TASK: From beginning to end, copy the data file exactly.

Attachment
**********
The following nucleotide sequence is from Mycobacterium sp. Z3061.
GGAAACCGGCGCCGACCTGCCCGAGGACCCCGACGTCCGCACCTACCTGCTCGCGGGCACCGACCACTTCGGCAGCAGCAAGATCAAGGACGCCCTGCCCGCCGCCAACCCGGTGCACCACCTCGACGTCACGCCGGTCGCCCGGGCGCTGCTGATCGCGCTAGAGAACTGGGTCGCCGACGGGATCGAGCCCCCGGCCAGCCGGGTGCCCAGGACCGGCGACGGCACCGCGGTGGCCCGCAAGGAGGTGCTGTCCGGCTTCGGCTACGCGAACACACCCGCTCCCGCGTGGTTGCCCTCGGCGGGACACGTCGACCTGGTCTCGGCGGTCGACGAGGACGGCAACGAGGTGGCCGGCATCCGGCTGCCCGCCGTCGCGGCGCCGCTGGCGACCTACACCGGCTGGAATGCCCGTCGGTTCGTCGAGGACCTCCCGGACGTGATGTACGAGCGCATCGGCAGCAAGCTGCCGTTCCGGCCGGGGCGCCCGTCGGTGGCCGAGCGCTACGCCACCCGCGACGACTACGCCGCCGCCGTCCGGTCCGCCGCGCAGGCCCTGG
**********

The following nucleotide sequence is from Mycobacterium sp. Z3061.
GGAAACCGGCGCCGACCTGCCCGAGGACCCCGACGTCCGCACCTACCTGCTCGCGGGCACCGACCACTTCGGCAGCAGCAAGATCAAGGACGCCCTGCCCGCCGCCAACCCGGTGCACCACCTCGACGTCACGCCGGTCGCCCGGGCGCTGCTGATCGCGCTAGAGAACTGGGTCGCCGACGGGATCGAGCCCCCGGCCAGCCGGGTGCCCAGGACCGGCGACGGCACCGCGGTGGCCCGCAAGGAGGTGCTGTCCGGCTTCGGCTACGCGAACACACCCGCTCCCGCGTGGTTGCCCTCGGCGGGACACGTCGACCTGGTCTCGGCGGTCGACGAGGACGGCAACGAGGTGGCCGGCATCCGGCTGCCCGCCGTCGCGGCGCCGCTGGCGACCTACACCGGCTGGAATGCCCGTCGGTTCGTCGAGGACCTCCCGGACGTGATGTACGAGCGCATCGGCAGCAAGCTGCCGTTCCGGCCGGGGCGCCCGTCGGTGGCCGAGCGCTACGCCACCCGCGACGACTACGCCGCCGCCGTCCGGTCCGCCGCGCAGGCCCTGG